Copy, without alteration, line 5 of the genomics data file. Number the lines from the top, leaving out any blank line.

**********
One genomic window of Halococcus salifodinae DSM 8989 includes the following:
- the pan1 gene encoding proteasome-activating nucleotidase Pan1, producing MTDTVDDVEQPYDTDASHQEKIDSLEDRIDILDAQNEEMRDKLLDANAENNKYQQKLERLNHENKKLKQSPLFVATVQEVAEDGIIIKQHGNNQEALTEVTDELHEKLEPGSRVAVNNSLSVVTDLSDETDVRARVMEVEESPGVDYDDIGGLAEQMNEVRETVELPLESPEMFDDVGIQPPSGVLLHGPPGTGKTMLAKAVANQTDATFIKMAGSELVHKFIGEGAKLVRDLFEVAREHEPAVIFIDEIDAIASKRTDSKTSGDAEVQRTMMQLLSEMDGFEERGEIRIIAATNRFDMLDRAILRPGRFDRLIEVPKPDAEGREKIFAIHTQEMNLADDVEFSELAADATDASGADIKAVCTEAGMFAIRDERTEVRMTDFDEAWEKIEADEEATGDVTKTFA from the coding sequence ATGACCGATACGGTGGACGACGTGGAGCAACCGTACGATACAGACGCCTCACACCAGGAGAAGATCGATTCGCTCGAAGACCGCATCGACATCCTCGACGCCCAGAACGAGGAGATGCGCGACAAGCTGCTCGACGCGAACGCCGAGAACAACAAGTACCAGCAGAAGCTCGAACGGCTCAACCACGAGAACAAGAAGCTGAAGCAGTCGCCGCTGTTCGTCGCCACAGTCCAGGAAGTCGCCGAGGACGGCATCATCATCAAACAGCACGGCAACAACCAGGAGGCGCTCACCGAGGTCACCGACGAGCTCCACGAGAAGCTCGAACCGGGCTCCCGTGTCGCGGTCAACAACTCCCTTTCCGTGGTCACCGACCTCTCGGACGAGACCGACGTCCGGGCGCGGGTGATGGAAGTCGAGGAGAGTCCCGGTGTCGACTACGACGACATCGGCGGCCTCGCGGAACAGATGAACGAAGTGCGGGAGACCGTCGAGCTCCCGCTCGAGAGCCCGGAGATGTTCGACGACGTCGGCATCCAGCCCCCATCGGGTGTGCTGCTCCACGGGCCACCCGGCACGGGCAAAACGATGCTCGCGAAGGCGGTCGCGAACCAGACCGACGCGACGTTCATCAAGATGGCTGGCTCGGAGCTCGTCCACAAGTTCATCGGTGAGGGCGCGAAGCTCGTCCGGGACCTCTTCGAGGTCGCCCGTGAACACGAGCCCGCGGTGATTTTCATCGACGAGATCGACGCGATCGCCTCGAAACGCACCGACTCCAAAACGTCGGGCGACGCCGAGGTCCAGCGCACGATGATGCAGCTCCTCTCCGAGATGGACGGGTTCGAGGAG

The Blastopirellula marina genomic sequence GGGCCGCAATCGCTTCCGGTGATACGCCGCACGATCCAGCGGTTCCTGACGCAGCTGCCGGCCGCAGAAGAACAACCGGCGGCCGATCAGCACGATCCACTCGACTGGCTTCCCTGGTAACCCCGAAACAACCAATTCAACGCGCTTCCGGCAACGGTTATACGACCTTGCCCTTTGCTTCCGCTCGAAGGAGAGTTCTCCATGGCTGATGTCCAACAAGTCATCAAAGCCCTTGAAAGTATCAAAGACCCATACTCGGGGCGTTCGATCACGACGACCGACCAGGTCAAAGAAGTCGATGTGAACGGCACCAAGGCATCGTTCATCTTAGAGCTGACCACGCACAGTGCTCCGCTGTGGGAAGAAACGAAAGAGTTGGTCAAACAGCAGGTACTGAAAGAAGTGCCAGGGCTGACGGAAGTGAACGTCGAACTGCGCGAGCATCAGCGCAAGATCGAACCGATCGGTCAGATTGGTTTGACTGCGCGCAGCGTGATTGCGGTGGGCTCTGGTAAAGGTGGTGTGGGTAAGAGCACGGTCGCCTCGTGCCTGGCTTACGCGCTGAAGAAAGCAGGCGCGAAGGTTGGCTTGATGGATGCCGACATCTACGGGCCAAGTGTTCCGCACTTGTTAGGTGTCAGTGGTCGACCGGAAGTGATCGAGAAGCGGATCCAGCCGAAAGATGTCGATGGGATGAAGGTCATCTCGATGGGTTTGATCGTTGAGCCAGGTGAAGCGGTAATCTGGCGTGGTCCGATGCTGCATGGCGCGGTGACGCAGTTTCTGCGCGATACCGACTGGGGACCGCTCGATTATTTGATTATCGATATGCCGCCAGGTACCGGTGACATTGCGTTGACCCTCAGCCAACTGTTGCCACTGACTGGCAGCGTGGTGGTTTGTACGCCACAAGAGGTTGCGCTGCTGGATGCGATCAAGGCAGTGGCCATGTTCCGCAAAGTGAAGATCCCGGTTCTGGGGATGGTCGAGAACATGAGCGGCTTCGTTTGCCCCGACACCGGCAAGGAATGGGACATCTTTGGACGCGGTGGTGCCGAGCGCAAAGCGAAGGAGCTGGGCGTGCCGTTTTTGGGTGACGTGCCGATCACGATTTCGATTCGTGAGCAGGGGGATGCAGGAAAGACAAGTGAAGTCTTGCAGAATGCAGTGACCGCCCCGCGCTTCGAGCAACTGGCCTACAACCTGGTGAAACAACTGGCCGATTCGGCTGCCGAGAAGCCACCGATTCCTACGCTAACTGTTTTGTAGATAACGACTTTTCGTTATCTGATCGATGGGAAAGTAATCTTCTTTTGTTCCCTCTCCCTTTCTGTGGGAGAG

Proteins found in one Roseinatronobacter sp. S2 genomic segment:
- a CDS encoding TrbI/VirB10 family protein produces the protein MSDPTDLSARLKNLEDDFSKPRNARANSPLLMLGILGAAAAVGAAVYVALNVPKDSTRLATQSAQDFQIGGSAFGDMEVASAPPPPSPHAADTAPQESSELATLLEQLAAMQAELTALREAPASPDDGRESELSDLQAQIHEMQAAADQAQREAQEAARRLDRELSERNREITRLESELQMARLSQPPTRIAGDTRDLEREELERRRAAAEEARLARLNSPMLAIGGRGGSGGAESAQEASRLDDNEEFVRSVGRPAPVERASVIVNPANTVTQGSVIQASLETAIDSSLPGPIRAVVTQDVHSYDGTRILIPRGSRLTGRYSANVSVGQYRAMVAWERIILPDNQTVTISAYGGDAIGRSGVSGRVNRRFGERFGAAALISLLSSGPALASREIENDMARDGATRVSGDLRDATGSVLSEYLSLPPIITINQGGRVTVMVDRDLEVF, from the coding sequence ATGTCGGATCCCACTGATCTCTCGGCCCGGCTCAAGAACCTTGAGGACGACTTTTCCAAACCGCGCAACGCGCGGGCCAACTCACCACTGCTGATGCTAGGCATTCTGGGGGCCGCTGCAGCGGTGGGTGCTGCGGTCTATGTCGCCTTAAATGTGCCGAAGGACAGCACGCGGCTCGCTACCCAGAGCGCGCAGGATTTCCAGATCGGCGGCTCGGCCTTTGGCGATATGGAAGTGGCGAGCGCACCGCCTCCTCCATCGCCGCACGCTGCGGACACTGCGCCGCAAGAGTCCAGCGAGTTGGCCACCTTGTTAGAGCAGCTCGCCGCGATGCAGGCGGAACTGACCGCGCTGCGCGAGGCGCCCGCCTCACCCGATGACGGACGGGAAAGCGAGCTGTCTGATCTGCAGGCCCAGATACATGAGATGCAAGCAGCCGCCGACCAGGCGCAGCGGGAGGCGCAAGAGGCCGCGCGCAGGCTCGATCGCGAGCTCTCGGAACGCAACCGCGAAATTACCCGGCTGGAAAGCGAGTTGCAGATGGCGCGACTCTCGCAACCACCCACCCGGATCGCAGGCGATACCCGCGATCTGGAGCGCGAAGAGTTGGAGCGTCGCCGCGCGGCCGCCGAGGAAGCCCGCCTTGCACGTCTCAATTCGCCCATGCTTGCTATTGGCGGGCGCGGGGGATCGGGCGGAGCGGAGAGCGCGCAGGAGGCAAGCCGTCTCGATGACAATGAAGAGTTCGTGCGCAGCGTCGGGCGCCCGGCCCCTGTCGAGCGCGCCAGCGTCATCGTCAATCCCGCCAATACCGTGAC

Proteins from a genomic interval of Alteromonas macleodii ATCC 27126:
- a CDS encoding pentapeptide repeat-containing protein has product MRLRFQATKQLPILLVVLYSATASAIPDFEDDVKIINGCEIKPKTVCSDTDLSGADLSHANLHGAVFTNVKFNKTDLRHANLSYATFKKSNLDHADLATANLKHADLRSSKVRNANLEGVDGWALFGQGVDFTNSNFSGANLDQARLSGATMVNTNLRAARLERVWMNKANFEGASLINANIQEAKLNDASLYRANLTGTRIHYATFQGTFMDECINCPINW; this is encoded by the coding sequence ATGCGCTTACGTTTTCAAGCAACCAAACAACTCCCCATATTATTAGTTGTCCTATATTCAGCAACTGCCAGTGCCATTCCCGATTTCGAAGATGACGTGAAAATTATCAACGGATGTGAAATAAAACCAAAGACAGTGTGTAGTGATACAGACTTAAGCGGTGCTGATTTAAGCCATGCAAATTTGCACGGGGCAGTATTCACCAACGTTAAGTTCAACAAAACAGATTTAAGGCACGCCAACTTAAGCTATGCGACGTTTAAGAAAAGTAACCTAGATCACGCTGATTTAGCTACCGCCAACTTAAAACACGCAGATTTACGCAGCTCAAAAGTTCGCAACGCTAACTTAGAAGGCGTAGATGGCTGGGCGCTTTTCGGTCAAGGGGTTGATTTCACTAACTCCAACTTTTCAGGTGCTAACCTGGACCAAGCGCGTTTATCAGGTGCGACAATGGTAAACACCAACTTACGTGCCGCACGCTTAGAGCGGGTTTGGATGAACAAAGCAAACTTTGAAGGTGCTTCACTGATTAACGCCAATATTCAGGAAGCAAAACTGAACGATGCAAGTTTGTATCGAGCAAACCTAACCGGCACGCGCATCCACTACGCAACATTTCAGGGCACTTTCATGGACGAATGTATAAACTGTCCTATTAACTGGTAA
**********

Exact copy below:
- a CDS encoding TrbI/VirB10 family protein produces the protein MSDPTDLSARLKNLEDDFSKPRNARANSPLLMLGILGAAAAVGAAVYVALNVPKDSTRLATQSAQDFQIGGSAFGDMEVASAPPPPSPHAADTAPQESSELATLLEQLAAMQAELTALREAPASPDDGRESELSDLQAQIHEMQAAADQAQREAQEAARRLDRELSERNREITRLESELQMARLSQPPTRIAGDTRDLEREELERRRAAAEEARLARLNSPMLAIGGRGGSGGAESAQEASRLDDNEEFVRSVGRPAPVERASVIVNPANTVTQGSVIQASLETAIDSSLPGPIRAVVTQDVHSYDGTRILIPRGSRLTGRYSANVSVGQYRAMVAWERIILPDNQTVTISAYGGDAIGRSGVSGRVNRRFGERFGAAALISLLSSGPALASREIENDMARDGATRVSGDLRDATGSVLSEYLSLPPIITINQGGRVTVMVDRDLEVF, from the coding sequence ATGTCGGATCCCACTGATCTCTCGGCCCGGCTCAAGAACCTTGAGGACGACTTTTCCAAACCGCGCAACGCGCGGGCCAACTCACCACTGCTGATGCTAGGCATTCTGGGGGCCGCTGCAGCGGTGGGTGCTGCGGTCTATGTCGCCTTAAATGTGCCGAAGGACAGCACGCGGCTCGCTACCCAGAGCGCGCAGGATTTCCAGATCGGCGGCTCGGCCTTTGGCGATATGGAAGTGGCGAGCGCACCGCCTCCTCCATCGCCGCACGCTGCGGACACTGCGCCGCAAGAGTCCAGCGAGTTGGCCACCTTGTTAGAGCAGCTCGCCGCGATGCAGGCGGAACTGACCGCGCTGCGCGAGGCGCCCGCCTCACCCGATGACGGACGGGAAAGCGAGCTGTCTGATCTGCAGGCCCAGATACATGAGATGCAAGCAGCCGCCGACCAGGCGCAGCGGGAGGCGCAAGAGGCCGCGCGCAGGCTCGATCGCGAGCTCTCGGAACGCAACCGCGAAATTACCCGGCTGGAAAGCGAGTTGCAGATGGCGCGACTCTCGCAACCACCCACCCGGATCGCAGGCGATACCCGCGATCTGGAGCGCGAAGAGTTGGAGCGTCGCCGCGCGGCCGCCGAGGAAGCCCGCCTTGCACGTCTCAATTCGCCCATGCTTGCTATTGGCGGGCGCGGGGGATCGGGCGGAGCGGAGAGCGCGCAGGAGGCAAGCCGTCTCGATGACAATGAAGAGTTCGTGCGCAGCGTCGGGCGCCCGGCCCCTGTCGAGCGCGCCAGCGTCATCGTCAATCCCGCCAATACCGTGAC